The term Fake News, virtually unheard of a couple of years ago, is now part of our everyday language thanks to the omnipresent President Trump. With a definition of the term that would include the use of misleading content, manipulated context or false connections, we present our take on Fake News in the relocation sphere.
Fake News – Cost Savings
Relocation Management Companies (RMCs) will claim they can reduce costs by pooling all client purchases and negotiating lower rates. From the client’s perspective, this seems logical, and from the RMC’s perspective, it’s the perfect marketing pitch.
The reality is that clients are not the winners in this service provision structure, nor are the suppliers. Service rates are negotiated to include the requirement that suppliers kick back a percentage of their invoice in the form of network fees, referral fees, invoicing fees, audit fees and other revenue claw-back schemes. Suppliers pay a stiff price for inclusion in a network of service providers, and RMCs end up with built-in revenue generating provisions that do not motivate them to manage costs.
These RMC-based service structures evolved as direct supplier network access and management became onerous for HR departments suffering the effects of downsizing. Suppliers have balked for years at having to pay these network fees, and to combat this practice, have made direct interaction much easier through simplified tariffs, independent auditing services as well as online booking and administration platforms.
Fake News – Quality Service
RMCs can demand higher quality service from supplier networks by committing to high volumes. A recent trend is to use single sourcing for an entire line of service. Again, on face value, it makes great sense to a corporation that with the promise of high volume, a supplier will ensure service excellence.
The reality is that single sourcing places employee relocations at risk of failure. These types of agreements ignore the fact that the relocation business is somewhat seasonal in nature and a single supplier could easily become overwhelmed during high demand periods. Once a supplier (e.g. a moving company) has reached capacity, it seeks assistance and may have to hire less than stellar suppliers, a slippery slope indeed. The results can turn into “moving company nightmares” as you may have seen on investigative reporting shows such as CBC’s Marketplace.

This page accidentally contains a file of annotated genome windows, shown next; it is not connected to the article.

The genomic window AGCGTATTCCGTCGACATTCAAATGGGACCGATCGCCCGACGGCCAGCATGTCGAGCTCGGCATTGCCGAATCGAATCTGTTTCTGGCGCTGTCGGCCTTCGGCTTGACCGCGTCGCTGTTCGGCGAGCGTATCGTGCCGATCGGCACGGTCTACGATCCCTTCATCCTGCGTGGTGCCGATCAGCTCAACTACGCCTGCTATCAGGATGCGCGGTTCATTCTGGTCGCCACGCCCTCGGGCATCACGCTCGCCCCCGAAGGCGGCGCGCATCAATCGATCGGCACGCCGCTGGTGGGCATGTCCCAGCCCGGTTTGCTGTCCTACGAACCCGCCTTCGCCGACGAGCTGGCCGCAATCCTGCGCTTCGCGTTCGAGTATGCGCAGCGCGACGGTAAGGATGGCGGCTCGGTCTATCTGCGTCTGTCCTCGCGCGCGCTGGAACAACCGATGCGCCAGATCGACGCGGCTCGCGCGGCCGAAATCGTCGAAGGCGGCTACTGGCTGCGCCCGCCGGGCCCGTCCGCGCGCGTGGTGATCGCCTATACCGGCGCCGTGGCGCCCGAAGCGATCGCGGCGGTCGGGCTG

Fake News – Invoice Accuracy
Supplier invoice audits performed by RMCs will generate great savings.
RMCs are not incentivized to reduce costs given that the higher the invoiced amount, the more they receive in referral fees.
One area of real concern is “weight bumping” in shipments. Service standards are not always aligned with industry leading practices for proper weighing of transported goods. In order to ensure accuracy, shipments should be weighed at origin, on the day of loading, using certified scales for both light and heavy weights. Without proper oversight, a company is vulnerable to higher costs resulting from practices that may increase the shipment’s recorded weight.
In the context of relocation, Fake News is about the spin used to influence and have a message understood as intended. Like anything in life, it is important to peel away a few layers to fully understand the “real deal”.